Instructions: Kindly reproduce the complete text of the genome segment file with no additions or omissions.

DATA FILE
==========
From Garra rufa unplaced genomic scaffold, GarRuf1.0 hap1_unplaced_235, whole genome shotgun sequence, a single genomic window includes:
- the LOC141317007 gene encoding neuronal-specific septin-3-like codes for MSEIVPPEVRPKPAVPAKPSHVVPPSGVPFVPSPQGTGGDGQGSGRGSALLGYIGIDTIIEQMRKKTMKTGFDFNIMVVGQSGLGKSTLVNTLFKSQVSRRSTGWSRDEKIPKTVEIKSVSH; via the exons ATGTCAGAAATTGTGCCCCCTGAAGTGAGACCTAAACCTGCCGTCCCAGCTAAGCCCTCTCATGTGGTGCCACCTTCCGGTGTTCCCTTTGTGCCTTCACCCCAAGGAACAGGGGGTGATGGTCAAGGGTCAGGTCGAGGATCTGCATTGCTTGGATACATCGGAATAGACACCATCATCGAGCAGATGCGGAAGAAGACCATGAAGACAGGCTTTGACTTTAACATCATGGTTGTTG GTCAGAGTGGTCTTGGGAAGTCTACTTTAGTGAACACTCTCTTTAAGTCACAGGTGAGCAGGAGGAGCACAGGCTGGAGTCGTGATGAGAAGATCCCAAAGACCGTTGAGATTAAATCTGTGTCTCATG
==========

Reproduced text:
From Garra rufa unplaced genomic scaffold, GarRuf1.0 hap1_unplaced_235, whole genome shotgun sequence, a single genomic window includes:
- the LOC141317007 gene encoding neuronal-specific septin-3-like codes for MSEIVPPEVRPKPAVPAKPSHVVPPSGVPFVPSPQGTGGDGQGSGRGSALLGYIGIDTIIEQMRKKTMKTGFDFNIMVVGQSGLGKSTLVNTLFKSQVSRRSTGWSRDEKIPKTVEIKSVSH; via the exons ATGTCAGAAATTGTGCCCCCTGAAGTGAGACCTAAACCTGCCGTCCCAGCTAAGCCCTCTCATGTGGTGCCACCTTCCGGTGTTCCCTTTGTGCCTTCACCCCAAGGAACAGGGGGTGATGGTCAAGGGTCAGGTCGAGGATCTGCATTGCTTGGATACATCGGAATAGACACCATCATCGAGCAGATGCGGAAGAAGACCATGAAGACAGGCTTTGACTTTAACATCATGGTTGTTG GTCAGAGTGGTCTTGGGAAGTCTACTTTAGTGAACACTCTCTTTAAGTCACAGGTGAGCAGGAGGAGCACAGGCTGGAGTCGTGATGAGAAGATCCCAAAGACCGTTGAGATTAAATCTGTGTCTCATG